OPINION
11/19/2018 06:00 am ET

What To Do About Your Racist AF Uncle At Thanksgiving

“Ask A Dad” is a regular parenting column by author, speaker and dad Doyin Richards, in which he tackles some of the toughest questions today’s parents face. Have a topic you’d like him to take on? Email askdoyin@huffpost.com.

Your relatives might say you’re overreacting or being too sensitive, but having a zero-tolerance policy for racism is n
HuffPost Illustration/Getty Images
Your relatives might say you’re overreacting or being too sensitive, but having a zero-tolerance policy for racism is neither.

My parents are hosting Thanksgiving dinner for about 20 people this year ― including my uncle, who has extremely inflammatory political views. Last year at Christmas, he “joked” with my husband that if President Trump built his border wall, my husband would be working on a Mexican farm instead of here in the U.S. as a sales executive. (My husband, who is Hispanic, is an American citizen. I am a liberal white woman.) Then, during the 4th of July, my uncle put MAGA hats on our 3-year-old twin boys without us knowing, took a quick photo, and posted it on his social media pages with the caption, “This is one way to keep kids out of cages.” He later removed them at my angry request, and we haven’t seen him since.

My mom (also a liberal) excuses her brother’s behavior as him “being silly,” but it’s anything but silly, and I’m worried a physical altercation will occur if his antics continue. What do I do?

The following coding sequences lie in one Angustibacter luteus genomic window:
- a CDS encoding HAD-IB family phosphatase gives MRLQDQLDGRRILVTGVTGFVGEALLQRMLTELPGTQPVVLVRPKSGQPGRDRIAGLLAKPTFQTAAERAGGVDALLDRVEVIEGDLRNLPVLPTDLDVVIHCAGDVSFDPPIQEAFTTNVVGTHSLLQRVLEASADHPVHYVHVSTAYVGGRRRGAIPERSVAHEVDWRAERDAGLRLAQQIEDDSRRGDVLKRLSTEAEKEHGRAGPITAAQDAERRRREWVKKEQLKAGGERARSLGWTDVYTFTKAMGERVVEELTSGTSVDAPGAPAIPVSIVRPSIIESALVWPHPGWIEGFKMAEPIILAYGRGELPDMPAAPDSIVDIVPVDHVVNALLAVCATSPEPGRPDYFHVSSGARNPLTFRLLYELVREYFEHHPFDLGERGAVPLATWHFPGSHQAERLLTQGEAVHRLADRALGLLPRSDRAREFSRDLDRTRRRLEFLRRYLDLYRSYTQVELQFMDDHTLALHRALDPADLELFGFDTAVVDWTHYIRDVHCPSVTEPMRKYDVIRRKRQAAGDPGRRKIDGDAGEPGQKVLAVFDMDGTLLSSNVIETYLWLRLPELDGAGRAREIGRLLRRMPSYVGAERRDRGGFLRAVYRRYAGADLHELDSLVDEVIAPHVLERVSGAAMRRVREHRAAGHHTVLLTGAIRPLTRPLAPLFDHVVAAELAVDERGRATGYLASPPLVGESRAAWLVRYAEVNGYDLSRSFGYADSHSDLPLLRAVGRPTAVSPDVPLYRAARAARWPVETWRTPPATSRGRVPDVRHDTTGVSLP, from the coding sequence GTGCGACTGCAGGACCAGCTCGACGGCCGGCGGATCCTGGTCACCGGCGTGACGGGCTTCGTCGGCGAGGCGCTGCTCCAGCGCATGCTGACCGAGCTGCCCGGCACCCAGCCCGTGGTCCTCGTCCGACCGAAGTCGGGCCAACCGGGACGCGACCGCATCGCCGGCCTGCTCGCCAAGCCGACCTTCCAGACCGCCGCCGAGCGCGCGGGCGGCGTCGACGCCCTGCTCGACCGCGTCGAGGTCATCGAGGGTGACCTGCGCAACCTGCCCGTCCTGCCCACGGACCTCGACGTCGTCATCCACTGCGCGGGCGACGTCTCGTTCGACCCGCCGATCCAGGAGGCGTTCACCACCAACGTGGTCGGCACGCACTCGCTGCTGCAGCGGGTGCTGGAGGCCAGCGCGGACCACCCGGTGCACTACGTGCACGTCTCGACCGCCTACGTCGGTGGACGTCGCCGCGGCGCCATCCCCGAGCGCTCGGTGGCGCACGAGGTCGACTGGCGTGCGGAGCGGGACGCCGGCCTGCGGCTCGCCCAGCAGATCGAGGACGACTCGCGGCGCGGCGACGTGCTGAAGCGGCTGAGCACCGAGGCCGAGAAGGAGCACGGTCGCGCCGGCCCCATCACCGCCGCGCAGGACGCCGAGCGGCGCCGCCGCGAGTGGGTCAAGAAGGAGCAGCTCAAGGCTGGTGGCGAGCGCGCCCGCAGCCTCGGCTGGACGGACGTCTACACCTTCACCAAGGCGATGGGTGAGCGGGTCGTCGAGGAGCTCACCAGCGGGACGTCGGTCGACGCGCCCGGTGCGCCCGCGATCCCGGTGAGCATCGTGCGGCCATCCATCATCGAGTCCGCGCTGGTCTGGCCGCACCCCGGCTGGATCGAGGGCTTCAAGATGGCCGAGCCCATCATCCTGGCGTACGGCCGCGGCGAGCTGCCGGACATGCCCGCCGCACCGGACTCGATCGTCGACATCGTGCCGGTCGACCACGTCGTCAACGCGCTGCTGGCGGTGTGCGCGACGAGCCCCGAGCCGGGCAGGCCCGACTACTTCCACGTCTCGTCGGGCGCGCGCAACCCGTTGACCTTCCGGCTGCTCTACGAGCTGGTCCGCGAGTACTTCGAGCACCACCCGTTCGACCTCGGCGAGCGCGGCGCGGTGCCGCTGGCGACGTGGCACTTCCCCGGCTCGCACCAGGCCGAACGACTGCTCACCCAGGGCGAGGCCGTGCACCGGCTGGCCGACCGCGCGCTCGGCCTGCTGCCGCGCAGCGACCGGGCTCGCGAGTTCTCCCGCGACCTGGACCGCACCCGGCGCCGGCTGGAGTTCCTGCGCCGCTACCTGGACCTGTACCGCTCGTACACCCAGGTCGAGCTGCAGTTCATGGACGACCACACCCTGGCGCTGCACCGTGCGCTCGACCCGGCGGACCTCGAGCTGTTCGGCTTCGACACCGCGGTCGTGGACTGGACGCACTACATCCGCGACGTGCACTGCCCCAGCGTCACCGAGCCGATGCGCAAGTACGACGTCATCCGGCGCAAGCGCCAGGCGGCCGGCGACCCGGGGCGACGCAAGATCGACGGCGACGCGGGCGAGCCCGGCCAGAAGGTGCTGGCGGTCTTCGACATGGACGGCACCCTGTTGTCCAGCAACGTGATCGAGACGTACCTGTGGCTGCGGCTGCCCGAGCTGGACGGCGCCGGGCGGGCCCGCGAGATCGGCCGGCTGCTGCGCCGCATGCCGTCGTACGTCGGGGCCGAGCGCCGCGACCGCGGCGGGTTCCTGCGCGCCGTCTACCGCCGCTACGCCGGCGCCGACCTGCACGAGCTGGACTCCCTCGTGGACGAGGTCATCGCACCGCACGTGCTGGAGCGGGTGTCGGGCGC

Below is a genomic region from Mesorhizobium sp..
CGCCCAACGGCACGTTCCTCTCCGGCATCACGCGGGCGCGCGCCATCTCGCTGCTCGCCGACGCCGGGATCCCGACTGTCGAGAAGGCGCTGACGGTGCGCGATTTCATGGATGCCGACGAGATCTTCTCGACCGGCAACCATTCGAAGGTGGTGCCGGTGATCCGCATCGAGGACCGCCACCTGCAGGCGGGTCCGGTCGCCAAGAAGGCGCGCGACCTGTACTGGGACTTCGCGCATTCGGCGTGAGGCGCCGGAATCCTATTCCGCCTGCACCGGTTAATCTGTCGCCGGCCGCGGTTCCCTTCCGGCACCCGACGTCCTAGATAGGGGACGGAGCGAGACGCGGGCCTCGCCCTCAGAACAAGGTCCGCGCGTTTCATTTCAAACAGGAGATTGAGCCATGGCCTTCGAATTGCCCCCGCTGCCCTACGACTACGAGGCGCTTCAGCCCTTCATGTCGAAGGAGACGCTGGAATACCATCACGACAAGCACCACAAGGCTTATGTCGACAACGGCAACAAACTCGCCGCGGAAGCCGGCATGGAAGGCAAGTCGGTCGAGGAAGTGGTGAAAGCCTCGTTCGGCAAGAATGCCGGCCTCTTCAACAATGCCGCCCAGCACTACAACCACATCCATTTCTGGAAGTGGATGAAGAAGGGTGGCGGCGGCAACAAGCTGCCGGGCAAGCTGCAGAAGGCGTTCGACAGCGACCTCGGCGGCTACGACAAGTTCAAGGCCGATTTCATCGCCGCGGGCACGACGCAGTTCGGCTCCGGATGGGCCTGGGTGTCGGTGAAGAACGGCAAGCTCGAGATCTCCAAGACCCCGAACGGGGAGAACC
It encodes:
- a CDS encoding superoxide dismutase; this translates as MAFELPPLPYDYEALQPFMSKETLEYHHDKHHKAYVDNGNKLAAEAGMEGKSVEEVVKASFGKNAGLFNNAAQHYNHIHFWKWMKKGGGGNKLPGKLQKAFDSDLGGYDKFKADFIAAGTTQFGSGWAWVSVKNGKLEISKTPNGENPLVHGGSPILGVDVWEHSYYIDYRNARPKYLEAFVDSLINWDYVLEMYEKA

– Liz in Dallas

First of all, nobody should ever post photos of someone else’s kids on social media without the parents’ permission ― that’s straight out of the “Common Sense 101” handbook.

Secondly, your uncle’s “jokes” about kids in cages and your husband working on a Mexican farm are racist AF.

Today’s political climate is completely different from that of a few years ago. This isn’t just about Republicans vs. Democrats or conservatives vs. liberals anymore ― it’s about basic humanity.

I’m also a liberal, and I have a lot of friends with conservative views, but I’m still friends with many of them. Why? Because they denounce racism, bigotry and misogyny at every turn. But I’ve had to purge many others from my life who support hateful politicians simply because they promise to appoint a conservative Supreme Court justice, or because they vow to criminalize abortion, or because they’re similarly low-key racist.

You can’t say you care about marginalized groups and then cast votes that make their lives more difficult. It doesn’t work that way.  

By no means am I advocating violence, here, but your uncle’s behavior is going to result in his ass getting kicked someday when he pulls that nonsense on the wrong person. And the last person you want delivering that ass-kicking is your husband. On Thanksgiving. At a family event.